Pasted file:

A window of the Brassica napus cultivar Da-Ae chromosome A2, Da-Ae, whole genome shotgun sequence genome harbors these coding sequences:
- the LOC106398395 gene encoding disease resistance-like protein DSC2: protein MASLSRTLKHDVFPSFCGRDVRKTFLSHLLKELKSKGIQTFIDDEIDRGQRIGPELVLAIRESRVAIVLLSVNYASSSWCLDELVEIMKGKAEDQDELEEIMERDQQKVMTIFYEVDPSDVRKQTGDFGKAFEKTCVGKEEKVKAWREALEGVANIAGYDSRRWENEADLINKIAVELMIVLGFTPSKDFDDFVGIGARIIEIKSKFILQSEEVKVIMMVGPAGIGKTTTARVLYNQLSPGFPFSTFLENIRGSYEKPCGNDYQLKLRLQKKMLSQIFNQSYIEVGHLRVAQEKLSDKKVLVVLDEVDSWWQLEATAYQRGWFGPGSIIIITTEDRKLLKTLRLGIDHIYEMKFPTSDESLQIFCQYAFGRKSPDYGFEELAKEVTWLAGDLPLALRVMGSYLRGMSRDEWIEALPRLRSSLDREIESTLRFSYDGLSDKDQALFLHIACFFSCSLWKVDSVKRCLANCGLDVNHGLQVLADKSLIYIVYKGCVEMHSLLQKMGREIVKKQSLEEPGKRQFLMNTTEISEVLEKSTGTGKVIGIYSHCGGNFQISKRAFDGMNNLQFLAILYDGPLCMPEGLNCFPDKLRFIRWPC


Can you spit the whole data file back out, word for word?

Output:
A window of the Brassica napus cultivar Da-Ae chromosome A2, Da-Ae, whole genome shotgun sequence genome harbors these coding sequences:
- the LOC106398395 gene encoding disease resistance-like protein DSC2: protein MASLSRTLKHDVFPSFCGRDVRKTFLSHLLKELKSKGIQTFIDDEIDRGQRIGPELVLAIRESRVAIVLLSVNYASSSWCLDELVEIMKGKAEDQDELEEIMERDQQKVMTIFYEVDPSDVRKQTGDFGKAFEKTCVGKEEKVKAWREALEGVANIAGYDSRRWENEADLINKIAVELMIVLGFTPSKDFDDFVGIGARIIEIKSKFILQSEEVKVIMMVGPAGIGKTTTARVLYNQLSPGFPFSTFLENIRGSYEKPCGNDYQLKLRLQKKMLSQIFNQSYIEVGHLRVAQEKLSDKKVLVVLDEVDSWWQLEATAYQRGWFGPGSIIIITTEDRKLLKTLRLGIDHIYEMKFPTSDESLQIFCQYAFGRKSPDYGFEELAKEVTWLAGDLPLALRVMGSYLRGMSRDEWIEALPRLRSSLDREIESTLRFSYDGLSDKDQALFLHIACFFSCSLWKVDSVKRCLANCGLDVNHGLQVLADKSLIYIVYKGCVEMHSLLQKMGREIVKKQSLEEPGKRQFLMNTTEISEVLEKSTGTGKVIGIYSHCGGNFQISKRAFDGMNNLQFLAILYDGPLCMPEGLNCFPDKLRFIRWPC